Michael Portnoy

Objectif Exhibitions

Discussion on 'carrot jokes' between Michael Portnoy and humor theorists Oliver Brems and Tim de Mey, June 11, 2011, video still.

Discussion on 'carrot jokes' between Michael Portnoy and humor theorists Oliver Brems and Tim de Mey, June 11, 2011, video still.

Discussion on 'carrot jokes' between Michael Portnoy and humor theorists Oliver Brems and Tim de Mey, June 11, 2011, video still. 

For the Taipei Biennial in 2010, Amsterdam- and New York-based artist Michael Portnoy formed an experimental comedy club for local women in which amateurs developed their acts in workshops on humour. Portnoy based his idea in part on an ambiguously defined comedy club run by Bolivian women in the 1970s called Las Rodillas (The Knees). Like Las Rodillas’s ‘anything goes’ attitude and stage acts, the women taking part in Portnoy’s project delivered performances that were at times amusing for their easygoing deviation from a more ‘professional’ kind of humour. One participant took to the stage and spoke candidly about her day at work. Another danced in Flamenco shoes.

Though they felt close to improvisation, these performances were scripted with the artist, who has in the past explored various areas of writing and directing humour, role-play and games. For his solo exhibition in Antwerp, ‘Script Opposition in Late-Model Carrot Jokes’, Portnoy devised a new category of joke/non-joke – the ‘Carrot Joke’ – and framed it as a classification by the cognitive linguists Chlopicki and Petray. Visitors found themselves faced with five photographs, each picturing a single carrot on white ground, either amputated, bisected, segmented, sliced or splitting. Each white frame contained a solicitous button that told a carrot joke when pressed. The jokes (which were pre-recorded by Portnoy) followed an illogical narrative format – wildly incongruous or intentionally impossible to understand – matching the natural irregularity of the carrots with which they were paired. In each, the punch-line is never reached, making them somewhat invincible as jokes and impervious to analysis or even judgment. Were they funny? Vaguely, yes. But powerfully performed (as photographs that speak)? Not really.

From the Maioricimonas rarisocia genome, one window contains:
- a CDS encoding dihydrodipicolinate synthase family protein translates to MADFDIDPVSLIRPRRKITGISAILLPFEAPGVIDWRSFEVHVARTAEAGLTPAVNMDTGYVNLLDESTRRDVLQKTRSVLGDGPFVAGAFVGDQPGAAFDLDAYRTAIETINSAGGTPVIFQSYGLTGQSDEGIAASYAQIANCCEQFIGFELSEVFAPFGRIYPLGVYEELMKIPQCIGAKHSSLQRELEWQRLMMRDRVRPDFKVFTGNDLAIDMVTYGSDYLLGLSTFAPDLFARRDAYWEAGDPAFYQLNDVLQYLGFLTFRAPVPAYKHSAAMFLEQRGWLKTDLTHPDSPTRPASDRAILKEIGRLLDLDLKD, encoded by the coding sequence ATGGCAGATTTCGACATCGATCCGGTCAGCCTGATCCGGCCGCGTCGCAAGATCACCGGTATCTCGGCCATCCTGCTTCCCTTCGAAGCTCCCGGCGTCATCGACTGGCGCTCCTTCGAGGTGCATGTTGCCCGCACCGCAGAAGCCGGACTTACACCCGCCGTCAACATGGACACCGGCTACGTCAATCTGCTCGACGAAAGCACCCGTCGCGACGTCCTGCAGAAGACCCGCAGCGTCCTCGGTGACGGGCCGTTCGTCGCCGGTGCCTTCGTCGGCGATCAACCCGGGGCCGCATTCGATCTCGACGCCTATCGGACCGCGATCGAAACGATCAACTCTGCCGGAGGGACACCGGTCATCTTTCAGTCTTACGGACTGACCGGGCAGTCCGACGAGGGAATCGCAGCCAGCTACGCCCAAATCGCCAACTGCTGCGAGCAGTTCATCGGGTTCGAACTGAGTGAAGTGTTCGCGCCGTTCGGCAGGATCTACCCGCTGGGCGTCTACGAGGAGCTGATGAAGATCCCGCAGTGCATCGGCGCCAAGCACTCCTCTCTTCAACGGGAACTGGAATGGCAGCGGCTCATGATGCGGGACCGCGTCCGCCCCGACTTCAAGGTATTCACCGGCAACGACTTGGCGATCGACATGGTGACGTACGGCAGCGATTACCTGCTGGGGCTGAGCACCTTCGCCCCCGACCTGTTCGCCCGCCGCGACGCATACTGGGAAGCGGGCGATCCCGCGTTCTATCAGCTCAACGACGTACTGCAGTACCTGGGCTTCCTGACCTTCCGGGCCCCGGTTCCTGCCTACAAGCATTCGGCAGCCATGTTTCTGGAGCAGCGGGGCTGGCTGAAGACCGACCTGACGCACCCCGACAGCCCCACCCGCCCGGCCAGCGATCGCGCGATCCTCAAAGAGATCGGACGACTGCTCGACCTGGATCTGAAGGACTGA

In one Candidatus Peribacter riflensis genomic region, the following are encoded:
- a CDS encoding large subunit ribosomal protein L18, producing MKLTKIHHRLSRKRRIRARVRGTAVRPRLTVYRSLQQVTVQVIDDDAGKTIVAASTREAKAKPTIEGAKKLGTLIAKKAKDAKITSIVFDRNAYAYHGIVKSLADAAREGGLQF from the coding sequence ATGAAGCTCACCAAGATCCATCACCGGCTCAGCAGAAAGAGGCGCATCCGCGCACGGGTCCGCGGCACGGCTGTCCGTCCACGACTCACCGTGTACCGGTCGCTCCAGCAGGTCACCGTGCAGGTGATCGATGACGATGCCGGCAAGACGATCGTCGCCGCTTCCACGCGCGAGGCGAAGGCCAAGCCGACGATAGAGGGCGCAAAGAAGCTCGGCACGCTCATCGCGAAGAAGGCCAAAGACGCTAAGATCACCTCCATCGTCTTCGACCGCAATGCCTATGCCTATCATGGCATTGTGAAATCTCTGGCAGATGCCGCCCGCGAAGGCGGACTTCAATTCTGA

In 1998, Portnoy became somewhat infamous when he was thrown out of the Grammy Awards. He’d been hired to perform as a backing dancer for Bob Dylan and halfway through the live televised performance, he tore open his shirt to reveal the words ‘SOY BOMB’ written across his torso. Coupled with the absurdity of the words and the deliberate flamboyance of his dancing, it was Portnoy’s ability to eclipse one unique performance with another that still appears to me to be at the crux of his work. As a performer from New York with a background in experimental comedy, theatre and dance, he is also very gifted with words and wordplay, and he is, by nature, a bit of an upstart.

The provocation and spectacle of his ‘SOY BOMB’ performance would be difficult to replicate, but Portnoy has continued to make absurd and slightly surreal works that amount to really good experimental theatre pieces. But it’s unclear whether the levity of his previous performances, or even the carrot jokes he told during the launch party for the book included in the exhibition, can be matched as concrete art works. In hearing the joke for Duck-I’m-ready, duck-I’m-slipping, or duck-I’ve-lost-track (2011) performed live at the exhibition’s book launch, for example, it was the delivery of ‘SCHOWLORT!’ – the name of an unexplained character which, according to Portnoy’s script, is ‘pronounced monstrously in the back of the throat’ – that conveyed all of the physical detail missing in the audio recording. Likewise, a public discussion Portnoy organized between himself and two Flemish philosophers who study humour did have its moments, but for this show I had hoped to see Portnoy ‘the performer’ perform more. The constraints of the five framed objects on the wall just seemed too limiting for the natural exuberance of Portnoy’s practice.

This review has been amended from the review which appeared in Issue 142.

Issue 142

First published in Issue 142

October 2011

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